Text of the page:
The Cowboys tried it a different way. They assigned Taylor responsibility to tight end Cosbie, a formidable chap at 6'6", 236 pounds. But they neglected one aspect of Taylor's growing reputation as the greatest outside linebacker ever to play the game. In this, his fourth year in the league, he's picked up some smarts. This is the way he described it:
"Normally, when I'm playing off the line I'm going to drop back into zone coverage. When I'm up tight I'm going to blitz or clamp on a receiver, man-to-man. They were reading that, and I didn't do much in the first quarter. So in the second quarter I played seven to eight yards off the line and came on the blitz at the last minute. I think I caught them by surprise. I just walked through the gaps."
Question: What gaps? How come there were gaps? Another question: Do you have leeway to pick the area you want to attack?
"Today I did, yes," Taylor said. "And the gaps were created by our defensive end forcing the tackle blocking him outside, and our defensive tackle next to him pinching inside. That made a gap, and that's the spot I chose."
"It's my fault," Cosbie said. "We'd never seen Taylor blitz from that alignment. It isn't our linemen's fault; they have to block the people over them. I was lined up outside our tackle, and a safety-man was lined up over me, and Taylor was inside, on a line with our guard. I was thinking safety blitz, but I still had to pick up Taylor. The first time, he came so fast I never saw him. On his second one, I lined up in the same spot. I knew he was going to blitz, but I'm four yards outside him. I said to myself, 'O.K., I'm going to try to block him, but there's no way, because he's so quick.' I try to do the best I can, but when you're four yards away, what can you do?"
Taylor got his third sack in the fourth quarter, a three-yarder, when Hogeboom was scrambling away from a rush and Taylor ambushed him from the outside, but by then the game was out of hand. It was decided in the opening sequence of the second half. The Cowboys' Ron Fellows fumbled the kickoff, the Giants took over on Dallas's 18, and with a 21-0 lead you'd figure the Giants would try to grind away, run time off the clock and try to punch something across. But this is a different Giant team. Adversity has made them hungry—and hostile.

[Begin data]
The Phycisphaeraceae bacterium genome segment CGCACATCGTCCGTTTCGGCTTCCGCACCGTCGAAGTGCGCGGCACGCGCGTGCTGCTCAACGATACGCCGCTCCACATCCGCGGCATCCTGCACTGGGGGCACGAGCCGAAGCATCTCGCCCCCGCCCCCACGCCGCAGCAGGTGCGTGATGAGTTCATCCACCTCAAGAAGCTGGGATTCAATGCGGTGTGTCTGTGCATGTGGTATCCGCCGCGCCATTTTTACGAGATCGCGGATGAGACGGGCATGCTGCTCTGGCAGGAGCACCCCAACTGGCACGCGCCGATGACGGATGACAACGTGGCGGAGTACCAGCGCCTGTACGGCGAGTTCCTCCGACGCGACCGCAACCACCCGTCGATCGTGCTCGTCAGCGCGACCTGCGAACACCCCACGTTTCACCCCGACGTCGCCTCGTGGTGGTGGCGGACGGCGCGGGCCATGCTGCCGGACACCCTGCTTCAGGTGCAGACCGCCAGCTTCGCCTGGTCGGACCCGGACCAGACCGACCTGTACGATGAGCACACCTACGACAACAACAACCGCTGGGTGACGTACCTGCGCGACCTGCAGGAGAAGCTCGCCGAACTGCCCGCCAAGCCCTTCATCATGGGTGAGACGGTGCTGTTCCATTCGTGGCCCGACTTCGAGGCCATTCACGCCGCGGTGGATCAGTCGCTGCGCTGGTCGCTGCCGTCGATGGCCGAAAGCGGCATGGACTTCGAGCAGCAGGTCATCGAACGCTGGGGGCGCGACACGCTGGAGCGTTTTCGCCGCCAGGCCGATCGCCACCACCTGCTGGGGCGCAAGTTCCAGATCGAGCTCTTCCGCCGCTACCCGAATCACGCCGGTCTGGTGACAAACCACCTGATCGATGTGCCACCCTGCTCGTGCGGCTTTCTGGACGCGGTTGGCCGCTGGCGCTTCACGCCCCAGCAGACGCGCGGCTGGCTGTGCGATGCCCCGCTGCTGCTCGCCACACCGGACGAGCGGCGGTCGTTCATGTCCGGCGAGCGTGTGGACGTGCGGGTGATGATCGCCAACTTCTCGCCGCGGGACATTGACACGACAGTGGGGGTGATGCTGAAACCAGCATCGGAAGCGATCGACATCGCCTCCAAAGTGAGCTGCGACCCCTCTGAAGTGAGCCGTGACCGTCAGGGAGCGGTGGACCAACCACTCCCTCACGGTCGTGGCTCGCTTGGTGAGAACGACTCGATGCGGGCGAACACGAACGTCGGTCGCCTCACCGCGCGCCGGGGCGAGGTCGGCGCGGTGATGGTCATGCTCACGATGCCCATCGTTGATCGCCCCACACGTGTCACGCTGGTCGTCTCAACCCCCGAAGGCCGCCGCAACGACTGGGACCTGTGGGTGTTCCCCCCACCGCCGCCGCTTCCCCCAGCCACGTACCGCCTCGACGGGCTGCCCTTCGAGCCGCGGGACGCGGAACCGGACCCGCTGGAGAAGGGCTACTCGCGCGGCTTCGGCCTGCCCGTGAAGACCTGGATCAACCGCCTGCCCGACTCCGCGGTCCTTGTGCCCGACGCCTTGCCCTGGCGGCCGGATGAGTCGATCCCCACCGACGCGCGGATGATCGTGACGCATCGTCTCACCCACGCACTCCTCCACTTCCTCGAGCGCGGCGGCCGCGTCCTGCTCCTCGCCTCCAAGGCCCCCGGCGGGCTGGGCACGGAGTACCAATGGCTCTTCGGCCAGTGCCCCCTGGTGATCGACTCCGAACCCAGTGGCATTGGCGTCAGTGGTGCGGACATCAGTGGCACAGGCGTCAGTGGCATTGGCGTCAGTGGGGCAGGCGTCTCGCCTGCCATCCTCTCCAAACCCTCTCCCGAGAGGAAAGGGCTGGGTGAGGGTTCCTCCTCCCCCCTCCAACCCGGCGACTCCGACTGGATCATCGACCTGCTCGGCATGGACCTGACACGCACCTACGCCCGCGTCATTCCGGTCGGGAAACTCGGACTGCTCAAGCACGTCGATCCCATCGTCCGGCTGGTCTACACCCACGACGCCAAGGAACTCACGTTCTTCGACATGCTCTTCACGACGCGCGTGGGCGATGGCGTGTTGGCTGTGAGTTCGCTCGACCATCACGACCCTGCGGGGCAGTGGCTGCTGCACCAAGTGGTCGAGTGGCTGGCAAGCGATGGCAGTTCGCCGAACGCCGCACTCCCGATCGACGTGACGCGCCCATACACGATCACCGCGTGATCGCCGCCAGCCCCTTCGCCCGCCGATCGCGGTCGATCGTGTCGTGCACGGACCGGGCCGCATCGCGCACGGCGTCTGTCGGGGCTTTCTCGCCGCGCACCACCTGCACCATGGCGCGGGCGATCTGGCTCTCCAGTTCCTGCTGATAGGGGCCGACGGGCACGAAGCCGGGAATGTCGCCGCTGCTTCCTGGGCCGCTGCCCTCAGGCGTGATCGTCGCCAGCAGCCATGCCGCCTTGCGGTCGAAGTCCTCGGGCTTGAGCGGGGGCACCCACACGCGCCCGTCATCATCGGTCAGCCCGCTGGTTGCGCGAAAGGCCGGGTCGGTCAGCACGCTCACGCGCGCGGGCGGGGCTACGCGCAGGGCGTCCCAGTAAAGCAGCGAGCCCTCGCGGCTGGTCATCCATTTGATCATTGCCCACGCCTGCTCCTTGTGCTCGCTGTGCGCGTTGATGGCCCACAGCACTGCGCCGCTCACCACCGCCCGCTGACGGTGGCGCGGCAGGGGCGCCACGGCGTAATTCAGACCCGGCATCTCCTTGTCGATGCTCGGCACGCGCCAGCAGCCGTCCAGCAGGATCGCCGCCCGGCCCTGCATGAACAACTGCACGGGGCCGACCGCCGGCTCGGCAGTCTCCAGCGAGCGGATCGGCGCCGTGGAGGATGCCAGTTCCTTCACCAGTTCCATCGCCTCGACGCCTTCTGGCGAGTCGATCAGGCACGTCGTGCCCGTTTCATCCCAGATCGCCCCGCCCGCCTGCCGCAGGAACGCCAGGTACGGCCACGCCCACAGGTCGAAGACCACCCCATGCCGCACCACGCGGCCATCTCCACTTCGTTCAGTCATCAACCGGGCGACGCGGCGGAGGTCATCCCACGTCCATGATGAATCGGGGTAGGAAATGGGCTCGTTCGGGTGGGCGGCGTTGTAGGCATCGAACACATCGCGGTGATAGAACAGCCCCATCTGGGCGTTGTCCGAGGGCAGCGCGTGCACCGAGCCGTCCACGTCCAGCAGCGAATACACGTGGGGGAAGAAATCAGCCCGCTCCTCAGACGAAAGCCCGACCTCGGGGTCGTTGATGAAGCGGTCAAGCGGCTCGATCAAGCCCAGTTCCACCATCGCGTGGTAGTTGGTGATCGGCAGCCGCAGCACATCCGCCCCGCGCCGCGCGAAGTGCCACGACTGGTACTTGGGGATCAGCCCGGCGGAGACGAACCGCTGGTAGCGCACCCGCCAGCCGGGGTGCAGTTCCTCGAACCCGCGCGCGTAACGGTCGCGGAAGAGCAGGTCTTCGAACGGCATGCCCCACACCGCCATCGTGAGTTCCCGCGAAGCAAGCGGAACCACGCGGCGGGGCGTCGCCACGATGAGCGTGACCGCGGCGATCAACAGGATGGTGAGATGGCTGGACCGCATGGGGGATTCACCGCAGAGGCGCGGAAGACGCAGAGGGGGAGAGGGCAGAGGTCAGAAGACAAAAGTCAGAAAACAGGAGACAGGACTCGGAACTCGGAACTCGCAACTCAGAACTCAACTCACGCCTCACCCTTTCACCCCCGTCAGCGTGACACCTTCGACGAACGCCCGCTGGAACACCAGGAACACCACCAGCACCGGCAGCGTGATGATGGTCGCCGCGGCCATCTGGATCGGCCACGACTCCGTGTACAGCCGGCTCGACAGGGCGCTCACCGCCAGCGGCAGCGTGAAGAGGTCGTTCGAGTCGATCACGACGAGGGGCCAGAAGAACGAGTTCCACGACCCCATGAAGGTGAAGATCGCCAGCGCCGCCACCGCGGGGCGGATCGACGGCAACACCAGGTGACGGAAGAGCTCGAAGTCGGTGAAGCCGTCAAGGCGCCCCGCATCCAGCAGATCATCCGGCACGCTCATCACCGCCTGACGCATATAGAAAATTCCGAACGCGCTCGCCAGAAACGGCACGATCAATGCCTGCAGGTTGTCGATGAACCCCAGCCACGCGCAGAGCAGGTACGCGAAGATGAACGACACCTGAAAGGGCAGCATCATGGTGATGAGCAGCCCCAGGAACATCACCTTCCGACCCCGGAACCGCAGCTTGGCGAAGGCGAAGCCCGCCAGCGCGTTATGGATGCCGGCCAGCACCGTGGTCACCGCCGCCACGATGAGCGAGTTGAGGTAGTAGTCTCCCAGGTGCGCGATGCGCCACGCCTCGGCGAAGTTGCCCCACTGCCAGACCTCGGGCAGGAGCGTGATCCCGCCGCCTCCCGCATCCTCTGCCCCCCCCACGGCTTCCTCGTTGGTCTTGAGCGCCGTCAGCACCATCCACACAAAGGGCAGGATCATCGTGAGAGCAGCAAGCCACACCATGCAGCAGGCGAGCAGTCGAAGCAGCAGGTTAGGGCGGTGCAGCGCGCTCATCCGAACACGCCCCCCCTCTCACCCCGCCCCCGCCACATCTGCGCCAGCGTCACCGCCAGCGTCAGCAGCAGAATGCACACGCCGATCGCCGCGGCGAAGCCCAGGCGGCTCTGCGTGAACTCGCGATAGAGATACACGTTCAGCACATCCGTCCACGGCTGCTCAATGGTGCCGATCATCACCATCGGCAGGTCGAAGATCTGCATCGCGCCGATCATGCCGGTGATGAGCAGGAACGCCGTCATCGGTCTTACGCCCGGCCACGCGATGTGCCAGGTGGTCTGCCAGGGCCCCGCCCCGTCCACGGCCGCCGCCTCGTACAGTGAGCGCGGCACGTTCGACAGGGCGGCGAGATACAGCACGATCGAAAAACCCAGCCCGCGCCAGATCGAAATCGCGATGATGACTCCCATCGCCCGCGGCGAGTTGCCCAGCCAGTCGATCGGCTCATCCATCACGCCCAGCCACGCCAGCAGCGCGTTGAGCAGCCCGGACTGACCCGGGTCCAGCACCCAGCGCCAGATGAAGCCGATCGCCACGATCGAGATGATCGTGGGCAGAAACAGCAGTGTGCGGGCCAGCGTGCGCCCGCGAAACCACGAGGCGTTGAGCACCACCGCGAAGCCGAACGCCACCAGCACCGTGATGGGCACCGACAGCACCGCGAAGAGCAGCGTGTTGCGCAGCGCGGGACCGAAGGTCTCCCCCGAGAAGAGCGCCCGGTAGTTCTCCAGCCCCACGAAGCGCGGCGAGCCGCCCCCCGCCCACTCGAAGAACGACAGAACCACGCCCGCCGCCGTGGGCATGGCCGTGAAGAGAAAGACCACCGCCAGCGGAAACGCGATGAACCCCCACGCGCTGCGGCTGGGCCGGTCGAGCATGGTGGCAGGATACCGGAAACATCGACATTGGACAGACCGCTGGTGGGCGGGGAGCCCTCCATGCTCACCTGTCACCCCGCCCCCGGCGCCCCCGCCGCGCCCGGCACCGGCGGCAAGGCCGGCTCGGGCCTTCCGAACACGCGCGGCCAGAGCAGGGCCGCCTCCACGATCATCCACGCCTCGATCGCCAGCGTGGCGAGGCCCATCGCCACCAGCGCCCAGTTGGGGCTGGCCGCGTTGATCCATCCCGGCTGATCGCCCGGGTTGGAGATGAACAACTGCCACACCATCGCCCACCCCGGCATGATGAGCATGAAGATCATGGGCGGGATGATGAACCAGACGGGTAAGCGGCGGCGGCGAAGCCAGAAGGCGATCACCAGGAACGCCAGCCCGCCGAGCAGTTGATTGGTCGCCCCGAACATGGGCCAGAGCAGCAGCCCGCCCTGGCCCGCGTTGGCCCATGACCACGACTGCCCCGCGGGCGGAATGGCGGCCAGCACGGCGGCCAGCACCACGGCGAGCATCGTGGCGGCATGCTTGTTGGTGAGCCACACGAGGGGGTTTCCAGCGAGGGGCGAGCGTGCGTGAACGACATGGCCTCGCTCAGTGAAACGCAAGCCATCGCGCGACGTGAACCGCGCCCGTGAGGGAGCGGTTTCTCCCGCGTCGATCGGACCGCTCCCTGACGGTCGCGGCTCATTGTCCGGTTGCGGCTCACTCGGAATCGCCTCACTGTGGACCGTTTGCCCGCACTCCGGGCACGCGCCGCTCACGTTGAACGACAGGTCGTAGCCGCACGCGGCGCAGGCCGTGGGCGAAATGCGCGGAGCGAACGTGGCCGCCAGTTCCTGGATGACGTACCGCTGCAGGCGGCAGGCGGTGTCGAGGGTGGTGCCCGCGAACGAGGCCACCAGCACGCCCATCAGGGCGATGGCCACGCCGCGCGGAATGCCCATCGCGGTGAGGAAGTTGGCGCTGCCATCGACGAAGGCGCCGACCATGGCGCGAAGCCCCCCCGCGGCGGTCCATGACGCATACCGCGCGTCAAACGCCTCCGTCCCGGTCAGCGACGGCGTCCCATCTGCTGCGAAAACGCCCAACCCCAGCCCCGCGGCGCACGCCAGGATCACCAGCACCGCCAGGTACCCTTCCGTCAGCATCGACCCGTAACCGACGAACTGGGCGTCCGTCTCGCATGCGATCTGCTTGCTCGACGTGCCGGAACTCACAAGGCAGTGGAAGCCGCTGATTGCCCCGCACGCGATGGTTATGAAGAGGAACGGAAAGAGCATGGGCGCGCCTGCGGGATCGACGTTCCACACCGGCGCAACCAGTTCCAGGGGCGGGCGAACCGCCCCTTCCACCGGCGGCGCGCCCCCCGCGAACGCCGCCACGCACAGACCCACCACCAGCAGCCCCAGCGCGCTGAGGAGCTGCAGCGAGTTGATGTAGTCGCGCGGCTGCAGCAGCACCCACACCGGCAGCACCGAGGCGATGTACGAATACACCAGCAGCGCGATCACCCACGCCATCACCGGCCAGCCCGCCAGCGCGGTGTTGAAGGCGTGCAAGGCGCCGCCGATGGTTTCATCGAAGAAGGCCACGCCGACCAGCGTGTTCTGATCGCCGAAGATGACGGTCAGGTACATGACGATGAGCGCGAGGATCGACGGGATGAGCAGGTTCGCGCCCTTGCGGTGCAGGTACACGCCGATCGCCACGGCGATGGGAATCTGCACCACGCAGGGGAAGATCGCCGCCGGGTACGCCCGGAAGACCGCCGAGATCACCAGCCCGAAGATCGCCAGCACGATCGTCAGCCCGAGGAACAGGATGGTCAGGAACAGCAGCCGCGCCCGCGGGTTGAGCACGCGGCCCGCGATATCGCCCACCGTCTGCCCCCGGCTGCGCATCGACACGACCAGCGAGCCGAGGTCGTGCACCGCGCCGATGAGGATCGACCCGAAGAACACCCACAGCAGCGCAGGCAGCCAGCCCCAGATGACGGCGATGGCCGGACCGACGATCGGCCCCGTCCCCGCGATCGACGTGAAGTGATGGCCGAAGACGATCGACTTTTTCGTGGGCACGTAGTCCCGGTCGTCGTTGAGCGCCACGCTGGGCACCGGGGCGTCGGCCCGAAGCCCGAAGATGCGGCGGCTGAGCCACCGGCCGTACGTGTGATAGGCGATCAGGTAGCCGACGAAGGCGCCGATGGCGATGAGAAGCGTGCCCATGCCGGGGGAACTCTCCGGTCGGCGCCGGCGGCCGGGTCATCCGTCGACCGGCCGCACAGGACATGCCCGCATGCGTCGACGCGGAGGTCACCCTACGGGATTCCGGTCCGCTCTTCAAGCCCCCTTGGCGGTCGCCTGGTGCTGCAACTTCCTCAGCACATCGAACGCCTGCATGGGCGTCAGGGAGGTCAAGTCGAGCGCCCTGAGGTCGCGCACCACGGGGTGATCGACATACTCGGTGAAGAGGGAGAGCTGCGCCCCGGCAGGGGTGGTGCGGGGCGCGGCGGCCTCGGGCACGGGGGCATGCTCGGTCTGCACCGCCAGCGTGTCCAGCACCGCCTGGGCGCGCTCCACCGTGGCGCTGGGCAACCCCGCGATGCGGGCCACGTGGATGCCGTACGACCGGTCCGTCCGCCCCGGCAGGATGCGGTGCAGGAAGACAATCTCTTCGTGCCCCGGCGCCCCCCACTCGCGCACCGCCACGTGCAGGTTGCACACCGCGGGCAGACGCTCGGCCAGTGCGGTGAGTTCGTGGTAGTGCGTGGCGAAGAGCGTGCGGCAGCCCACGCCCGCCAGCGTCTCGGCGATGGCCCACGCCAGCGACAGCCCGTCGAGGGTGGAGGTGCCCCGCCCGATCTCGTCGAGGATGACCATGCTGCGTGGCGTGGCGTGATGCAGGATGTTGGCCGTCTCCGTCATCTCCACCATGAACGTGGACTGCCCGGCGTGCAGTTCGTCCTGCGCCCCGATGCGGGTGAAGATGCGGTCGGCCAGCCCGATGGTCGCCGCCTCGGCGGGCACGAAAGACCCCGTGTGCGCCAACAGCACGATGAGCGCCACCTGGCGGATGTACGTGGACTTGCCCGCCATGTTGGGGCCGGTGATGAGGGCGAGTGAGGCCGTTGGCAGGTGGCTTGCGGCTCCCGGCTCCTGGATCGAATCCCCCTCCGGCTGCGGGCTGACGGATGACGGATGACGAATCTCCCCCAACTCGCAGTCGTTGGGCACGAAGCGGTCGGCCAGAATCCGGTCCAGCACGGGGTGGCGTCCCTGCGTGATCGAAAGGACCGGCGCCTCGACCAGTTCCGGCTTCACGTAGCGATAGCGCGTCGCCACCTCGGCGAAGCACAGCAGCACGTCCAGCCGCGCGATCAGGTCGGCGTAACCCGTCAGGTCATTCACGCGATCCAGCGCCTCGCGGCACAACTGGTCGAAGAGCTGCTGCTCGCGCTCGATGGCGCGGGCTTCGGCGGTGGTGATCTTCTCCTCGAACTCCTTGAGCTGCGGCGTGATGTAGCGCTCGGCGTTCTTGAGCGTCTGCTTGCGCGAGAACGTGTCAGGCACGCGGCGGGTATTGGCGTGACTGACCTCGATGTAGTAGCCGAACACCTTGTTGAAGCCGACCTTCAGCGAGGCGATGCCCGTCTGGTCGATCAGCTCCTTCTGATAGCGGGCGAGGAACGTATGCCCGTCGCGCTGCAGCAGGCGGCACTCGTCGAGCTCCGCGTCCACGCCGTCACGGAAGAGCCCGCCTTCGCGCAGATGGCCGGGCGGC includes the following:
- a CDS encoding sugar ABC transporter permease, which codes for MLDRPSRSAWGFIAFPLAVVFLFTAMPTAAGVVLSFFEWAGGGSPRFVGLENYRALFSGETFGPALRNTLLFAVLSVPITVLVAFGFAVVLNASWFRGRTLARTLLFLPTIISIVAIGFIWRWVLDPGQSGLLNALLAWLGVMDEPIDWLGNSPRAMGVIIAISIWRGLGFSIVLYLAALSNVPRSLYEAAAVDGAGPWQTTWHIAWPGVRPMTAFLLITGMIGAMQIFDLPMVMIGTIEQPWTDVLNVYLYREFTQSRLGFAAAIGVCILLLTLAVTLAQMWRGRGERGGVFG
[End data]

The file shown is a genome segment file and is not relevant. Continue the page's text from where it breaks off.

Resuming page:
They're coming off a 3-12-1 season. Parcells is hanging on to his job by a thread. Their quarterback, Phil Simms, lost his starting spot to Scott Brunner last year and he had to win it in a shootout with Jeff Rutledge this summer. Two All-Pros walked out in camp, inside linebacker Harry Carson and cornerback Mark Haynes, both of whom returned in a few days. With Haynes it was a money thing. Carson's hike was deeper, and more meaningful. "I just had to get off by myself," he said. Parcells called his conduct "despicable," and Taylor, in turn, ripped Parcells for lack of leadership.
A desperate group, right? So, with a chance to go 2-0 on the season and put the Cowboys away early in the second half, they went for the kill.
"In the old days a typical Giant series was run, run, pass, punt," Carson said, smiling. "It's different now, as you could well see."
The Giants scored on an 18-yard Simms end-zone shot to tight end Zeke Mowatt, who outjumped Dextor Clink-scale, the strong safety. It was Simms's third TD pass, his seventh in two weeks. His first two on Sunday were against the strength of the Dallas secondary, left cornerback Everson Walls.